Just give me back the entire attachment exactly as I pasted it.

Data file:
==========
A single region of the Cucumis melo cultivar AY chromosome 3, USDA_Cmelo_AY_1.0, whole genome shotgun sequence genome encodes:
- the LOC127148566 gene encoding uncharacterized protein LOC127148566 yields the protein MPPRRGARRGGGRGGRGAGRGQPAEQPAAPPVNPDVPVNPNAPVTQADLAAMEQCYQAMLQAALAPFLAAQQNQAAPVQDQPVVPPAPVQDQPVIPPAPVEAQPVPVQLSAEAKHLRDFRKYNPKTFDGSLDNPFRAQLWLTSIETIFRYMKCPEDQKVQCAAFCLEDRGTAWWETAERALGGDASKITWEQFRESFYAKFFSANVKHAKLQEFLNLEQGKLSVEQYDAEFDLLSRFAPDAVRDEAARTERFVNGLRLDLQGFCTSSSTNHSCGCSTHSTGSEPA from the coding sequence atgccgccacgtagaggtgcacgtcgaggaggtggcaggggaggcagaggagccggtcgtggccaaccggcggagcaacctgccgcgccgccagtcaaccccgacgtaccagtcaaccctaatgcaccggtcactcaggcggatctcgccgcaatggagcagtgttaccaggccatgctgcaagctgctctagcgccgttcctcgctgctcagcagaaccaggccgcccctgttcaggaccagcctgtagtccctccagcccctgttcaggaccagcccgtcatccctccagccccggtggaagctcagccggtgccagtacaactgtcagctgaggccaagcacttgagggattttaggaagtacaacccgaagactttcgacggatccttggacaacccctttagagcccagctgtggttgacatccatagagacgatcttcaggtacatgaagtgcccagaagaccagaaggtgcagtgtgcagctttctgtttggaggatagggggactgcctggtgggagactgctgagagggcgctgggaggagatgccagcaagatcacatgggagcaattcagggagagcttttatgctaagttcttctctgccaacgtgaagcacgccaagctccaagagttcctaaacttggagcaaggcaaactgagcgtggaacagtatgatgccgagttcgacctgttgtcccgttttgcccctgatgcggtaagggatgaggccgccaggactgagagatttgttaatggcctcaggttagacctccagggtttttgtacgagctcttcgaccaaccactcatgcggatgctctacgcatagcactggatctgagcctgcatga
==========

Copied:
A single region of the Cucumis melo cultivar AY chromosome 3, USDA_Cmelo_AY_1.0, whole genome shotgun sequence genome encodes:
- the LOC127148566 gene encoding uncharacterized protein LOC127148566 yields the protein MPPRRGARRGGGRGGRGAGRGQPAEQPAAPPVNPDVPVNPNAPVTQADLAAMEQCYQAMLQAALAPFLAAQQNQAAPVQDQPVVPPAPVQDQPVIPPAPVEAQPVPVQLSAEAKHLRDFRKYNPKTFDGSLDNPFRAQLWLTSIETIFRYMKCPEDQKVQCAAFCLEDRGTAWWETAERALGGDASKITWEQFRESFYAKFFSANVKHAKLQEFLNLEQGKLSVEQYDAEFDLLSRFAPDAVRDEAARTERFVNGLRLDLQGFCTSSSTNHSCGCSTHSTGSEPA from the coding sequence atgccgccacgtagaggtgcacgtcgaggaggtggcaggggaggcagaggagccggtcgtggccaaccggcggagcaacctgccgcgccgccagtcaaccccgacgtaccagtcaaccctaatgcaccggtcactcaggcggatctcgccgcaatggagcagtgttaccaggccatgctgcaagctgctctagcgccgttcctcgctgctcagcagaaccaggccgcccctgttcaggaccagcctgtagtccctccagcccctgttcaggaccagcccgtcatccctccagccccggtggaagctcagccggtgccagtacaactgtcagctgaggccaagcacttgagggattttaggaagtacaacccgaagactttcgacggatccttggacaacccctttagagcccagctgtggttgacatccatagagacgatcttcaggtacatgaagtgcccagaagaccagaaggtgcagtgtgcagctttctgtttggaggatagggggactgcctggtgggagactgctgagagggcgctgggaggagatgccagcaagatcacatgggagcaattcagggagagcttttatgctaagttcttctctgccaacgtgaagcacgccaagctccaagagttcctaaacttggagcaaggcaaactgagcgtggaacagtatgatgccgagttcgacctgttgtcccgttttgcccctgatgcggtaagggatgaggccgccaggactgagagatttgttaatggcctcaggttagacctccagggtttttgtacgagctcttcgaccaaccactcatgcggatgctctacgcatagcactggatctgagcctgcatga